Data exchange is the problem of finding an instance of a target schema, given an instance of a source schema and a specification of the relationship between the source and the target.
Such a target instance should correctly represent information from the source instance under the constraints imposed by the target schema, and it should allow one to evaluate queries on the target instance in a way that is semantically consistent with the source data.
Data exchange is an old problem that re-emerged as an active research topic recently, due to the increased need for exchange of data in various formats, often in e-business applications.
In this lecture, we give an overview of the basic concepts of data exchange in both relational and XML contexts.
We give examples of data exchange problems, and we introduce the main tasks that need to addressed.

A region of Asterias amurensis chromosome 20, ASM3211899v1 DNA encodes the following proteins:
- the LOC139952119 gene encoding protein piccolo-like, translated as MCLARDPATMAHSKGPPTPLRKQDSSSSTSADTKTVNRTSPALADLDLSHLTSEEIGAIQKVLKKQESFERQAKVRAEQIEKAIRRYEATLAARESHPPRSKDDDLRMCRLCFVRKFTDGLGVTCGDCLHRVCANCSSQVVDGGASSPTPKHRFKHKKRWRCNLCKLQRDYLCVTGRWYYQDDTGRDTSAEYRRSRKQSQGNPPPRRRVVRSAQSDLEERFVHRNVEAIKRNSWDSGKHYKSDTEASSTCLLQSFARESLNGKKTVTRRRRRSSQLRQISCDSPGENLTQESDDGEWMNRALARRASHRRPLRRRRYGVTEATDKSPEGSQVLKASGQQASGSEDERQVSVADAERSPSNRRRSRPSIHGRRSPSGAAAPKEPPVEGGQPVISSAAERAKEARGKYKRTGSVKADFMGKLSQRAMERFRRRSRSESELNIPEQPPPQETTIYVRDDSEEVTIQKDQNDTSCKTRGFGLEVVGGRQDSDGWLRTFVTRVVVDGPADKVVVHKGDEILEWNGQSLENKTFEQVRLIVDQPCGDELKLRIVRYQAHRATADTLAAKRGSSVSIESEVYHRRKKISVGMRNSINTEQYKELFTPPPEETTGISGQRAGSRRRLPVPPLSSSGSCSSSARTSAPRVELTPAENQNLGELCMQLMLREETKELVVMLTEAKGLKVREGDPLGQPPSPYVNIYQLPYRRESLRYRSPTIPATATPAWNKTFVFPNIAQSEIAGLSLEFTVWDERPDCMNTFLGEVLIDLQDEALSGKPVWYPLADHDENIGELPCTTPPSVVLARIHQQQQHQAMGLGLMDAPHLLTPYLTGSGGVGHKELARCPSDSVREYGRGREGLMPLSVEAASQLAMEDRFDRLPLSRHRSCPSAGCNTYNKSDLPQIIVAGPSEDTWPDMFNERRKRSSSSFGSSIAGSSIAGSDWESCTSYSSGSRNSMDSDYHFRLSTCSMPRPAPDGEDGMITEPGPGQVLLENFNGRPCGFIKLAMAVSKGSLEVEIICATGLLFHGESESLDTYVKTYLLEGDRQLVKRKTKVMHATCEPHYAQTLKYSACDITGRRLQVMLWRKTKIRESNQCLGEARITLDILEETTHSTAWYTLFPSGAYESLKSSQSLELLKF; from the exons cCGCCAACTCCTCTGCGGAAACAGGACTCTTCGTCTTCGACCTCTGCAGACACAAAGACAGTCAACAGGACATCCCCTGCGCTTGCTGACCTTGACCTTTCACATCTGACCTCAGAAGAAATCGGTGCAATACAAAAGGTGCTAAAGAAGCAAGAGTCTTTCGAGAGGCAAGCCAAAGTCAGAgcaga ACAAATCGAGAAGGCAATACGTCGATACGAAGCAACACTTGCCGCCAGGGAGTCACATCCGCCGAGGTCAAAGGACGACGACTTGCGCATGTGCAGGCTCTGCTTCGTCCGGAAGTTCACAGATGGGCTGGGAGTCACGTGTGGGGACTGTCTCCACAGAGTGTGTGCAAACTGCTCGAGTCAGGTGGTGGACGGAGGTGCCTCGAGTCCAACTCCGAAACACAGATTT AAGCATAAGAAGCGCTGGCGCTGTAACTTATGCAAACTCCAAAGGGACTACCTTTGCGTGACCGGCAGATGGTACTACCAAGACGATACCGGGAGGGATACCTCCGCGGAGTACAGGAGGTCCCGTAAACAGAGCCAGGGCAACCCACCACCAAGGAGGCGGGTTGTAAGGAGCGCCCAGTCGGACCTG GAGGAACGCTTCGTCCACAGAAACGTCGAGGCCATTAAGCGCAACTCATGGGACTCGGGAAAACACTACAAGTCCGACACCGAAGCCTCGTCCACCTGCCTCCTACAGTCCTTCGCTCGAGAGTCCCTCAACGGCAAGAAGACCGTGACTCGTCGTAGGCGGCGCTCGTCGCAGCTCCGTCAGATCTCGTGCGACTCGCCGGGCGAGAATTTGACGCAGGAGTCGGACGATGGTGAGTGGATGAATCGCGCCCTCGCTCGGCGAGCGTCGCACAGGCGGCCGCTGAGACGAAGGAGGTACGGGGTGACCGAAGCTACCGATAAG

We then discuss relational data exchange, concentrating on issues such as relational schema mappings, materializing target instances (including canonical solutions and cores), query answering, and query rewriting.
After that, we discuss metadata management, i.e., handling schema mappings themselves.
We pay particular attention to operations on schema mappings, such as composition and inverse.
Finally, we describe both data exchange and metadata management in the context of XML.
We use mappings based on transforming tree patterns, and we show that they lead to a host of new problems that did not arise in the relational case, but they need to be addressed for XML.
These include consistency issues for mappings and schemas, as well as imposing tighter restrictions on mappings and queries to achieve tractable query answering in data exchange.